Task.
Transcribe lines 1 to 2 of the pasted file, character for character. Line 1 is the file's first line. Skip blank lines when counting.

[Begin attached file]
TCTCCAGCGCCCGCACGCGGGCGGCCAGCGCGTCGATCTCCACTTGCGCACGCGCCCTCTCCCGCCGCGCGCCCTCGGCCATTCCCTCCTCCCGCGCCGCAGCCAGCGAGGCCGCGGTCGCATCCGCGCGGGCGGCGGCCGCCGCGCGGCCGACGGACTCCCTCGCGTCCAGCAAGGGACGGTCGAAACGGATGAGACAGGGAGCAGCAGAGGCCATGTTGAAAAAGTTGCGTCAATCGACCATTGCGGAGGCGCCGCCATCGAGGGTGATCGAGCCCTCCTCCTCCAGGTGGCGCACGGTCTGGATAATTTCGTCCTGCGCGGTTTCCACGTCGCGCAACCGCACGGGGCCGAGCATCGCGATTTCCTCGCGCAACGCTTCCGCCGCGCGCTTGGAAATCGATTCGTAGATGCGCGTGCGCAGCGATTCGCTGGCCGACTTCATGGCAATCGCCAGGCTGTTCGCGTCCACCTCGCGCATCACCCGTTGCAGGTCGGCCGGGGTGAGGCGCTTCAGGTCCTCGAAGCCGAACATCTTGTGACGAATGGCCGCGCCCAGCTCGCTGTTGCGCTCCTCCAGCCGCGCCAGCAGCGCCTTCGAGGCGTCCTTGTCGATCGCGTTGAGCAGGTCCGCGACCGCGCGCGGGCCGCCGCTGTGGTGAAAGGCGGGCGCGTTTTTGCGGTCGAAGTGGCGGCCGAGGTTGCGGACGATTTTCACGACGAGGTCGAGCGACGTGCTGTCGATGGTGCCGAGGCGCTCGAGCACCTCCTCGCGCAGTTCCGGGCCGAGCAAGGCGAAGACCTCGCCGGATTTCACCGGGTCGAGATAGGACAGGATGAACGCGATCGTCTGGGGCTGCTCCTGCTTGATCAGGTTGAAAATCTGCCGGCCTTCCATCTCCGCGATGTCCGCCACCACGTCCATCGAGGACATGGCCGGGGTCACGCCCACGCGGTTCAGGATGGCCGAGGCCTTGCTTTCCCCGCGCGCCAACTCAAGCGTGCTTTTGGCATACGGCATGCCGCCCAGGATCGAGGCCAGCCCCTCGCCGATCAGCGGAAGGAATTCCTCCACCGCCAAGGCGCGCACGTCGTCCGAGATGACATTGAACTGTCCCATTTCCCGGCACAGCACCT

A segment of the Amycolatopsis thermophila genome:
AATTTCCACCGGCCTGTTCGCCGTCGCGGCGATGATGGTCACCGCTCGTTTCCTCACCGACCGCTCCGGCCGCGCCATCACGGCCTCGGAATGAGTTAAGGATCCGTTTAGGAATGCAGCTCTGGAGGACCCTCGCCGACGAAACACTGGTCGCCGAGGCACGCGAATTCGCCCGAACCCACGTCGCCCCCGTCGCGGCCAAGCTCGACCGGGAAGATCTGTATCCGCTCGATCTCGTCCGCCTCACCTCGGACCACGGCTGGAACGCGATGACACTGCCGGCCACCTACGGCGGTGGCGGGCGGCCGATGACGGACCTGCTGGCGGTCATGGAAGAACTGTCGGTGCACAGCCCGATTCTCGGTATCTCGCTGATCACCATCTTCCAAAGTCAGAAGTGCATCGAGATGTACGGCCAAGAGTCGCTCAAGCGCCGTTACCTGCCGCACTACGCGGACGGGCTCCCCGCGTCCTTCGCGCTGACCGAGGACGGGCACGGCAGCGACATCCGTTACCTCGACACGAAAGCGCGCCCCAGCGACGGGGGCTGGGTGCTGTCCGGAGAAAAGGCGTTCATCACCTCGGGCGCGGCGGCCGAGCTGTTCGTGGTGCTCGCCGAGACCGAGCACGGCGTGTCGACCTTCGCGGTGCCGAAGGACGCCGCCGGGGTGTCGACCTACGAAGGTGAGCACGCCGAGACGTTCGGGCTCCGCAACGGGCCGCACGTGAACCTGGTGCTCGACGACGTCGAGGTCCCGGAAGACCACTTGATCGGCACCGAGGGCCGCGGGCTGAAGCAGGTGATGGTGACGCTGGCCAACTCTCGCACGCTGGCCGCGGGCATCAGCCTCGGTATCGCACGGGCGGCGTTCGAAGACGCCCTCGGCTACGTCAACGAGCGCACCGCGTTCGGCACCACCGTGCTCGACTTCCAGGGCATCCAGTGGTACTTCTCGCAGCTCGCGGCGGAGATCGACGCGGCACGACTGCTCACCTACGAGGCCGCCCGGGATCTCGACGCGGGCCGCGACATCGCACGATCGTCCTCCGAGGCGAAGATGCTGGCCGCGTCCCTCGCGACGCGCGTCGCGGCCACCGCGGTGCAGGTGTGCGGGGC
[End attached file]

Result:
TCTCCAGCGCCCGCACGCGGGCGGCCAGCGCGTCGATCTCCACTTGCGCACGCGCCCTCTCCCGCCGCGCGCCCTCGGCCATTCCCTCCTCCCGCGCCGCAGCCAGCGAGGCCGCGGTCGCATCCGCGCGGGCGGCGGCCGCCGCGCGGCCGACGGACTCCCTCGCGTCCAGCAAGGGACGGTCGAAACGGATGAGACAGGGAGCAGCAGAGGCCATGTTGAAAAAGTTGCGTCAATCGACCATTGCGGAGGCGCCGCCATCGAGGGTGATCGAGCCCTCCTCCTCCAGGTGGCGCACGGTCTGGATAATTTCGTCCTGCGCGGTTTCCACGTCGCGCAACCGCACGGGGCCGAGCATCGCGATTTCCTCGCGCAACGCTTCCGCCGCGCGCTTGGAAATCGATTCGTAGATGCGCGTGCGCAGCGATTCGCTGGCCGACTTCATGGCAATCGCCAGGCTGTTCGCGTCCACCTCGCGCATCACCCGTTGCAGGTCGGCCGGGGTGAGGCGCTTCAGGTCCTCGAAGCCGAACATCTTGTGACGAATGGCCGCGCCCAGCTCGCTGTTGCGCTCCTCCAGCCGCGCCAGCAGCGCCTTCGAGGCGTCCTTGTCGATCGCGTTGAGCAGGTCCGCGACCGCGCGCGGGCCGCCGCTGTGGTGAAAGGCGGGCGCGTTTTTGCGGTCGAAGTGGCGGCCGAGGTTGCGGACGATTTTCACGACGAGGTCGAGCGACGTGCTGTCGATGGTGCCGAGGCGCTCGAGCACCTCCTCGCGCAGTTCCGGGCCGAGCAAGGCGAAGACCTCGCCGGATTTCACCGGGTCGAGATAGGACAGGATGAACGCGATCGTCTGGGGCTGCTCCTGCTTGATCAGGTTGAAAATCTGCCGGCCTTCCATCTCCGCGATGTCCGCCACCACGTCCATCGAGGACATGGCCGGGGTCACGCCCACGCGGTTCAGGATGGCCGAGGCCTTGCTTTCCCCGCGCGCCAACTCAAGCGTGCTTTTGGCATACGGCATGCCGCCCAGGATCGAGGCCAGCCCCTCGCCGATCAGCGGAAGGAATTCCTCCACCGCCAAGGCGCGCACGTCGTCCGAGATGACATTGAACTGTCCCATTTCCCGGCACAGCACCT

A segment of the Amycolatopsis thermophila genome: